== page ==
Everyone loves to be appreciated for the things they do. How do you measure the selflessness of an act though? I knew the value of appreciating and being grateful for everything someone else might do for you. However, I also understood why Rubin suggested doing good and not expecting appreciation in return. Do good because you want to. Not because you will get recognition for it in return. The moment you make it about getting something back in return, you create a breeding ground for resentment. Not expecting appreciation and praise is not a novel idea Rubin cooked up. Its been an age-old teaching that can be found in almost all self-improvement help books, happiness philosophy and religion. I embraced this one and was proud to do little random acts of kindness for people around me. So proud in fact that I gave myself a sparkly blue star for being so kind. Well, no one said anything about not appreciating yourself for being a good person, right?
Another task I didn’t score too well on at all. No dumping referred to not downloading every single one of your trivial problems on someone else. “You will not believe how long I had to wait for my bus today!!! Public transit is terrible!”, “Why is it always so cold in here??? Everytime I turn up the heat, someone turns it down!”. The problem with dumping was that I constantly “vented” out about the injustices of the workplace with my co-workers. And of course, misery loves company. Dumping begets dumping. I dumped my problems on someone and someone else dumped their problems on me. At the end of the day, everyone is a big ball of anger and indignation. It was only when I tried to stop dumping that I realised that dumping was a key cause of unhappiness in the workplace. It stemmed from the problem that we all think it is good and even healthy to vent out. But venting out was a concept that worked better when it was done with someone who was completely unbiased and removed from the situation. Not someone in the same sespit as you are. No dumping was hard. But I realised how important it was. And I made it a point that is was going to be a battle that I was going to do my best to fight.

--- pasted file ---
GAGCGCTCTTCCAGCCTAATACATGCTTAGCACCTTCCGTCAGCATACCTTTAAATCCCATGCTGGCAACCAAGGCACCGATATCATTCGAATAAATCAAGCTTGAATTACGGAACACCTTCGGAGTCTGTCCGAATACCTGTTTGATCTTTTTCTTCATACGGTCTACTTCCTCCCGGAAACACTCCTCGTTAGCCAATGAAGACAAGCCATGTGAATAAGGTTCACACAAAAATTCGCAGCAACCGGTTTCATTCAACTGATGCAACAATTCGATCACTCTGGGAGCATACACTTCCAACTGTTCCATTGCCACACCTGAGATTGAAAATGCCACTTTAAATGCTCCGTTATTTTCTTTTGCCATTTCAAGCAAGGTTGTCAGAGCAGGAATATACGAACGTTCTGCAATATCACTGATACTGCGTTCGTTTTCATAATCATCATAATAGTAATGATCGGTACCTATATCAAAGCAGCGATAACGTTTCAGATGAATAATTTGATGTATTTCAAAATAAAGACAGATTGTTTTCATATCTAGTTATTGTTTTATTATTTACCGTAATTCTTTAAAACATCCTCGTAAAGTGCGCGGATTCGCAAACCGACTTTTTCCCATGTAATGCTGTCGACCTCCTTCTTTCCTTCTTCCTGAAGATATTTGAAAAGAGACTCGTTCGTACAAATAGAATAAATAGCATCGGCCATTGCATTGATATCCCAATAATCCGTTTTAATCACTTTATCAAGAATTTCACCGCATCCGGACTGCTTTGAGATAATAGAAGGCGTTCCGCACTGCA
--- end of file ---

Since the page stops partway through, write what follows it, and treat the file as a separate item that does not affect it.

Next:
Speaking of fighting, here’s another task that I found a little disconcerting. Fight right meant that if you are going to fight, do it the right way. Lay out the problem as it is without pointing fingers and criticising. Most of my fights start with “Why did you leave the desk looking like someone vomited paper?” instead of “Things might have been pretty busy last night. The desk wasn’t as organised as it usually is in the mornings”. In a way, no nagging and fight right went hand in hand. Because when you followed through with both of them, it usually eliminated fights.